An employment action is " materially adverse" in the retaliation claim context where it " well might have dissuaded a reasonable worker from making or supporting a charge of discrimination." White, 548 U.S. at 68, 126 S.Ct. 2405 (internal quotation marks omitted). " A ‘ lateral transfer’ — that is, a transfer involving ‘ no diminution in pay and benefits'— may qualify as a materially adverse employment action if it ‘ result[s] in materially adverse consequences affecting the terms, conditions, or privileges of the plaintiff's employment.’ '' Geleta v. Gray, 645 F.3d 408, 411 (D.C.Cir.2011) (quoting Pardo-Kronemann v. Donovan, 601 F.3d 599, 607 (D.C.Cir.2010)). Thus, a reassignment of duties may be materially adverse if it places the employee in a position with " less responsibility and fewer opportunities for compensation and advancement," Caudle v. District of Columbia, 804 F.Supp.2d 32, 43 (D.D.C.2011), or results

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in the " loss of supervisory responsibilities," Geleta, 645 F.3d at 412.

The plaintiff alleges that he has been trying to advance to a GS-14 level position for a decade. Compl. ¶¶ 19-38. Since 1999, he purportedly has been " developing fate assessments," which he claims is work " characteristic of the GS-14 level." Id. ¶¶ 25, 37. In November 2009, the plaintiff was again not selected for a GS-14 level position. Pl.'s Opp. at 2. Then, in February 2010, the plaintiff filed his second administrative complaint regarding alleged discrimination and retaliation. Id. at 1. Approximately one month later, the defendant reassigned the plaintiff's purportedly " high profile" GS-14 level duty to another employee. Compl. ¶ 36. The plaintiff alleges the March 2010 reassignment was a materially adverse action intended to " defeat his claim that he is entitled to promotion to a position at the GS-14 level." Id. ¶ 38. The defendant, on the other hand, contends that the March 2010 reassignment caused no more than " trivial harm[ ]." Def.'s Mem. at 10-11.

The Court finds that the plaintiff's allegations plausibly show, at the motion to dismiss stage, that the March 2010 reassignment could " have dissuaded a reasonable worker from making or supporting a charge of discrimination." White, 548 U.S. at 68, 126 S.Ct. 2405. As discussed above in the context of the plaintiff's discrimination claims, the plaintiff's allegations indicate that the March 2010 reassignment resulted in the " loss of supervisory responsibilities" for the plaintiff. Geleta, 645 F.3d at 412. Furthermore, because " [t]he issue of whether a particular employment action is materially adverse is fact intensive and depends [on] the circumstances of the particular case," Hunter v. D.C. Child & Family Servs. Agency, 710 F.Supp.2d 152, 159 (D.D.C.2010); see also Czekalski v. Peters, 475 F.3d 360, 365 (D.C.Cir.2007) (" Whether a particular reassignment of duties constitutes an adverse action ... is generally a jury question. The court may not take that question away from the jury if a reasonable juror could find that the reassignment left the plaintiff with significantly diminished responsibilities." (internal citation omitted)), discovery is necessary before the Court could possibly assess the material adversity of the March 2010 reassignment. The Court must therefore deny the defendant's motion to dismiss the plaintiff's retaliation claim.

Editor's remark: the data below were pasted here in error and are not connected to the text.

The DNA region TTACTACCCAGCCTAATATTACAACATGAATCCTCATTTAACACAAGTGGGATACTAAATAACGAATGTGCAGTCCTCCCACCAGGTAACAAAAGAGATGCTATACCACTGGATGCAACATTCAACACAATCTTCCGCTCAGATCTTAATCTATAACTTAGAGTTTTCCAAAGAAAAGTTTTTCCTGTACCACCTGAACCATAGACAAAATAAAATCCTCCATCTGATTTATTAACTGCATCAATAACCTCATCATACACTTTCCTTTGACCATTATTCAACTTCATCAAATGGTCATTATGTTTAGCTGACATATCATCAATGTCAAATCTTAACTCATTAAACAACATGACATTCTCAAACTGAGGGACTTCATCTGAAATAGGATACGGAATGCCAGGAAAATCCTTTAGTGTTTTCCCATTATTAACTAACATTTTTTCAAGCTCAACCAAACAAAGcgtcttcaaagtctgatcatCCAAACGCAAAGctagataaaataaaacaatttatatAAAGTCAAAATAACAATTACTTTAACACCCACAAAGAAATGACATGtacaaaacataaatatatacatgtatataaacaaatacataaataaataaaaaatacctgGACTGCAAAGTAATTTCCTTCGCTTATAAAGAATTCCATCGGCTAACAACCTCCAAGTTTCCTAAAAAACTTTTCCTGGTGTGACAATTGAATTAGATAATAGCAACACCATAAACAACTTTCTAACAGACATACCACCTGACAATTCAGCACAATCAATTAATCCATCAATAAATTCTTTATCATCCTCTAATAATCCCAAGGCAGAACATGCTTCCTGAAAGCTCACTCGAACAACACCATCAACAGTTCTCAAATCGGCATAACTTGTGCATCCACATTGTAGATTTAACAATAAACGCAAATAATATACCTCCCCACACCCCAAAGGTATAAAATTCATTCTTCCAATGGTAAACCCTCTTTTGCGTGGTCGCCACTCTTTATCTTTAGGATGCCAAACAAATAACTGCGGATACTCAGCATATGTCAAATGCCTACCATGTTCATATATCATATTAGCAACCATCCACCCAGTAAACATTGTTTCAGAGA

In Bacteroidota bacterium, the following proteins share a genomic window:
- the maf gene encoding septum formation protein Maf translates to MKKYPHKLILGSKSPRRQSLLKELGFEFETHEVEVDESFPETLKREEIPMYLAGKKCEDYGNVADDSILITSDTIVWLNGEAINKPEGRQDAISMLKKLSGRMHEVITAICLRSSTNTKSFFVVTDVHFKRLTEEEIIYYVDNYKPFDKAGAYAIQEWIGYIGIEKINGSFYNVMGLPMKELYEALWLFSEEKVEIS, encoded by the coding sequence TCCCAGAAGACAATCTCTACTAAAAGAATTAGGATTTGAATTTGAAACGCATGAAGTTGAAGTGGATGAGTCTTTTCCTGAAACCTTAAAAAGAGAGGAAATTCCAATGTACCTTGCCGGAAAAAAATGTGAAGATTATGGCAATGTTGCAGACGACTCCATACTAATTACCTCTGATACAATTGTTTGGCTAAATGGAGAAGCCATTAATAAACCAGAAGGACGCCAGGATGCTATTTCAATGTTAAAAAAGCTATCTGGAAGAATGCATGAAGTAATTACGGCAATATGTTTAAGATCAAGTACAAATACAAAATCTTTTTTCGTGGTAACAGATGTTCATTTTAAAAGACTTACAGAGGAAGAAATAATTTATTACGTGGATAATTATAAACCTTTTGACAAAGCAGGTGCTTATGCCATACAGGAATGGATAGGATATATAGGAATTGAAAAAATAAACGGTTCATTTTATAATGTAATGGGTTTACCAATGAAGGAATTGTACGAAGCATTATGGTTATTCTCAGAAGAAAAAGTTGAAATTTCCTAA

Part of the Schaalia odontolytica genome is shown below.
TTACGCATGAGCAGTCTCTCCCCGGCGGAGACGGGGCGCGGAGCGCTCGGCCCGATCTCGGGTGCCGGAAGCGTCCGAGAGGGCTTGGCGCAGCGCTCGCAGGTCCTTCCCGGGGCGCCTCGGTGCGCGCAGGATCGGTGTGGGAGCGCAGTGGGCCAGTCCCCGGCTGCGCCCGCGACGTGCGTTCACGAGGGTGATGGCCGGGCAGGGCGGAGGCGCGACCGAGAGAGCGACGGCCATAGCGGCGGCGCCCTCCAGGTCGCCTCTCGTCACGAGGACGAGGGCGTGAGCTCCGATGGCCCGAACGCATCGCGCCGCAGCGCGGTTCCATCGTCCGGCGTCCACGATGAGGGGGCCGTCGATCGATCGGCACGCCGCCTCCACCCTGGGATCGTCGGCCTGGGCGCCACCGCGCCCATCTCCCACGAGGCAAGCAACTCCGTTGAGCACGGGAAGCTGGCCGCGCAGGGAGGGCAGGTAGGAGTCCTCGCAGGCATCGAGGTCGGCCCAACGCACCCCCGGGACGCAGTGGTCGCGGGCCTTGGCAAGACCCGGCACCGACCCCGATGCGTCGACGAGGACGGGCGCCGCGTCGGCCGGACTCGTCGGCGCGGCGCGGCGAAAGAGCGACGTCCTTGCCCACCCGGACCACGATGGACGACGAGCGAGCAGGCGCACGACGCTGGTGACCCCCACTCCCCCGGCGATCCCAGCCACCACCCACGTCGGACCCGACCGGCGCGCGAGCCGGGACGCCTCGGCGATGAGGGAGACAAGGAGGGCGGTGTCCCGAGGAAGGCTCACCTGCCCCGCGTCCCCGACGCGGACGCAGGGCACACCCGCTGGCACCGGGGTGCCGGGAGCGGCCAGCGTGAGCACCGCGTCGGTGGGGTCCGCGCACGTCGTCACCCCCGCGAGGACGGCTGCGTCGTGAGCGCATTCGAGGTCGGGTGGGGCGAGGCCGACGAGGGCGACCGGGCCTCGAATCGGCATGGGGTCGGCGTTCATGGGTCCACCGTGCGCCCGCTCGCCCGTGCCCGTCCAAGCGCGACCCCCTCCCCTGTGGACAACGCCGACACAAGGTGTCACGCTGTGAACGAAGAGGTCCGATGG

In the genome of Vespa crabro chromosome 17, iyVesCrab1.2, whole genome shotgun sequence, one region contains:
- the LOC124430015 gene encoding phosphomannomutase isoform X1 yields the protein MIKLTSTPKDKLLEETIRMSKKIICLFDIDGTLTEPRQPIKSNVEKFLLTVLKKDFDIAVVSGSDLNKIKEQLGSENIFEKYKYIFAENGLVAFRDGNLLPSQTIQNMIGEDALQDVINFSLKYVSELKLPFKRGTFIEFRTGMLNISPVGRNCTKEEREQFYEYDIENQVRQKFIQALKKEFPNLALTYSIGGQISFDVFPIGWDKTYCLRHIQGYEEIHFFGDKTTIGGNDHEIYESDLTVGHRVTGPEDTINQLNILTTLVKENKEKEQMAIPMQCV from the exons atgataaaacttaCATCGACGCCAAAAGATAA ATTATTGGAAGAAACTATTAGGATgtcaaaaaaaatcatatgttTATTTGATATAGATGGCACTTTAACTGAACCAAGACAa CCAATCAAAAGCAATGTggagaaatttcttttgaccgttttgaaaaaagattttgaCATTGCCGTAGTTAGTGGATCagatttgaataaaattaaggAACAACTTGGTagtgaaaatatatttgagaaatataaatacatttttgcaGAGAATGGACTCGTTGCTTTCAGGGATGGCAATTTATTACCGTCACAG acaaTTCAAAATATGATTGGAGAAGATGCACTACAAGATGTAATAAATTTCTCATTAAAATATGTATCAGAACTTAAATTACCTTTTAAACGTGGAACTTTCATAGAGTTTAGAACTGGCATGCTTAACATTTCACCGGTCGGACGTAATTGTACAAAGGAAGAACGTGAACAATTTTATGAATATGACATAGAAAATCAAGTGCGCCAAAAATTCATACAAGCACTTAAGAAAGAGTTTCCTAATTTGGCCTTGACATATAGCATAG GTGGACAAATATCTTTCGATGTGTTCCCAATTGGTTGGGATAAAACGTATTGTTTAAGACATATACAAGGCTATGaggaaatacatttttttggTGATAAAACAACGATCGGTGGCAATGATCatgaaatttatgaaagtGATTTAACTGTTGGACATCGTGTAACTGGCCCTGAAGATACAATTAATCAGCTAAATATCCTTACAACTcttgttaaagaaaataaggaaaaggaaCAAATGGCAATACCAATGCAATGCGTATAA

For the foregoing reasons, the Court grants in part and denies in part the defendant's motion to dismiss. Specifically, the Court grants the motion as to all of the plaintiff's claims of discrimination and retaliation arising out of events preceding his November 2009 non-selection, but otherwise denies the motion. The Court further directs the plaintiff to amend his complaint to provide a more definite statement concerning how each time-barred act he alleges in his current complaint relates to his timely claims.


this 15th day of October, 2012.[7]